12-05-2005, 10:01 AM
Looks like you used the auto axis drill and it worked this time. But with this sign you don't to need any holes :-) for the fonts in the sign I suppose. You'd need polygons with a different surface name so you can give them a blue and black surface. But you could still use the drill tool but choose "stencil" instead of "Tunnel" and type a name for the new surface.

Sorry if I wasn't very clear. What I meant by "not right" was that if you use the auto axis drill and there are holes where there shouldn't be any.
This happens a lot when you use 3 or more paths to define the shape. Like the shape of the sign, the holes for the text, and maybe a spline to define the thickness of the outline. Then the EPSF importer has a hard time figuring out what it should use to drill the hole.

The screengrab looks okay to me, but it could be that the part that should be dark blue is actualy a hole instead of a polygon, and I see some fonts are "overlapping" while it should be one shape. Also the "C" from "oceanside" has some weird stuff going on at the top of the font. But you can see it more clearly if you set the perspective view ( Top Right View ) to smooth shade instead of Color Wireframe.

The way to continue depends on what the final sign should look like. Do you want "oceanside" and "cabinets" to have thickness and stick out of the sign, or should it be flat as if it were painted on the surface ?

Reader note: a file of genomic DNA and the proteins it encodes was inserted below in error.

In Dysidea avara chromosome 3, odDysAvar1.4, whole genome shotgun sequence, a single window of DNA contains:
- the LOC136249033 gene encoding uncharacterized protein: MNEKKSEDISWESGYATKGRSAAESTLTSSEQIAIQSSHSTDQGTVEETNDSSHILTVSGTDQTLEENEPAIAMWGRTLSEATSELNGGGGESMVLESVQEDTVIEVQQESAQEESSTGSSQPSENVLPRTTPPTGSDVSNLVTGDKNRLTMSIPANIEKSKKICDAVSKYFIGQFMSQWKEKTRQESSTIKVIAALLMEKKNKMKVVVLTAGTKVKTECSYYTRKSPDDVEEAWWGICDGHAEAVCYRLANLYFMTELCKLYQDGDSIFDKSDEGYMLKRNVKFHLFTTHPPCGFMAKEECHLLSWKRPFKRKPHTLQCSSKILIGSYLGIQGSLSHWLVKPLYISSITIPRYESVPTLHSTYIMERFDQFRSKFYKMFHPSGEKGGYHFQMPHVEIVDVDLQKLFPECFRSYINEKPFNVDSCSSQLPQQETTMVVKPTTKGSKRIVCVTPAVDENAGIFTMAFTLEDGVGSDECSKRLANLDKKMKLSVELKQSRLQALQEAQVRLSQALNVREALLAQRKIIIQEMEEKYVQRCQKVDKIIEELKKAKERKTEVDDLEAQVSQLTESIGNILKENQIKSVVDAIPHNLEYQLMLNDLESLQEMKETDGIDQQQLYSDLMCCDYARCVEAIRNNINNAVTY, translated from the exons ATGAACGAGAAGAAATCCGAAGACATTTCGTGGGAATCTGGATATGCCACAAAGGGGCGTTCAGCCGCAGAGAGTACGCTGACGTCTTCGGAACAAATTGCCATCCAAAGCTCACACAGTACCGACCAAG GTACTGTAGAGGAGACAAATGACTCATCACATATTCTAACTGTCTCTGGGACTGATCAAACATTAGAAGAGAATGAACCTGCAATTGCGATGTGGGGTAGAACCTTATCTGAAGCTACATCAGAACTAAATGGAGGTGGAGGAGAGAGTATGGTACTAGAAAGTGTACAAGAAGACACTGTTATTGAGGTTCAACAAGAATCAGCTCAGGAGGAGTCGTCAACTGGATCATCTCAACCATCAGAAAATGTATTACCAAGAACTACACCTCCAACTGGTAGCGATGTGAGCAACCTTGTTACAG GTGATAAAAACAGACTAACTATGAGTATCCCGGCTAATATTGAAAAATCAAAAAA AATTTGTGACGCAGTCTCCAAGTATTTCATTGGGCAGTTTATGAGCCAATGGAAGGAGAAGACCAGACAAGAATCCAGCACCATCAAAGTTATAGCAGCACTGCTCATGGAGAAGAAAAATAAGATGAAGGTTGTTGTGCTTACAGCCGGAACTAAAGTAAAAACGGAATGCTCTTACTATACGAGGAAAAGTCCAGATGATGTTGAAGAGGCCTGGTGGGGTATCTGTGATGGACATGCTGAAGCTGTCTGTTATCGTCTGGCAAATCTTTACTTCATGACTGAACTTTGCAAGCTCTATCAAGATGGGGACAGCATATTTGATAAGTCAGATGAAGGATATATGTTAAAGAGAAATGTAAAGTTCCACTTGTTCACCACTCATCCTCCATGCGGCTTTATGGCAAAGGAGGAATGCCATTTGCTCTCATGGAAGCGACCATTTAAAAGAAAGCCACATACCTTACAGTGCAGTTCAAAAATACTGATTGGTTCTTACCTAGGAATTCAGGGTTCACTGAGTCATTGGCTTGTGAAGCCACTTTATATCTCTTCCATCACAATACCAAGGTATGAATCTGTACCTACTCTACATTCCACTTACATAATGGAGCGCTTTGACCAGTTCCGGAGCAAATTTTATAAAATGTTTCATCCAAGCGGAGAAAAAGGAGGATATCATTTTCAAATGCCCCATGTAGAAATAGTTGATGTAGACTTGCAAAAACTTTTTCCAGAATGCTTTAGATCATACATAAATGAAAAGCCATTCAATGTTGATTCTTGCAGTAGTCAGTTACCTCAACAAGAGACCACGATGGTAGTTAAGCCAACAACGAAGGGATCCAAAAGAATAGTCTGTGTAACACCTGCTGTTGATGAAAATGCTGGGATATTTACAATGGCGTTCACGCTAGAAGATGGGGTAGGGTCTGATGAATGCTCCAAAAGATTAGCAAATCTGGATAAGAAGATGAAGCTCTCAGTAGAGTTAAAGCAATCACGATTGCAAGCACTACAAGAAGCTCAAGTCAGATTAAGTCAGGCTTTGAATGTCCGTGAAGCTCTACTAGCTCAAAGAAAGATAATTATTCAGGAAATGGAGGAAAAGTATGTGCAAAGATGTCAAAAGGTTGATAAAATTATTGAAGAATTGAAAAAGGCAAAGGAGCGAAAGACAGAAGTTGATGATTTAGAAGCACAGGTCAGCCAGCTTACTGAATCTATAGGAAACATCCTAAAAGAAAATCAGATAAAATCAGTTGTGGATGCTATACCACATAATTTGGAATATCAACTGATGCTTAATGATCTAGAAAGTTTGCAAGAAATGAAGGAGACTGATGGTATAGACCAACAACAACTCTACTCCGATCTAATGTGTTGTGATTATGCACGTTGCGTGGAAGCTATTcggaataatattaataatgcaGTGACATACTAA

Lightwave comes with a PDF or a printed manual if you prefer that. But you have to pay extra for the printed one ( check the newtek website ). I hardly use the manual so I couldn't tell you if it's any good. I read a lot of good reviews about Dan Ablan's inside Lightwave books ( http://www.danablan.com/ )

I can't tell you about the learning curve for someone without any experience. Some people learn very fast others take a bit longer :-) But I suppose if most of the stuff you need to do with Lightwave is visualising sign designs you'll be up and going in no time. Lightwave has a great modeler which is relatively straight forward and the renderer will give you a nice output without too much effort. Besides that there are tons of tutorials and the LW community is very helpfull.

maybe you'll be able to find some tutorials that will help here: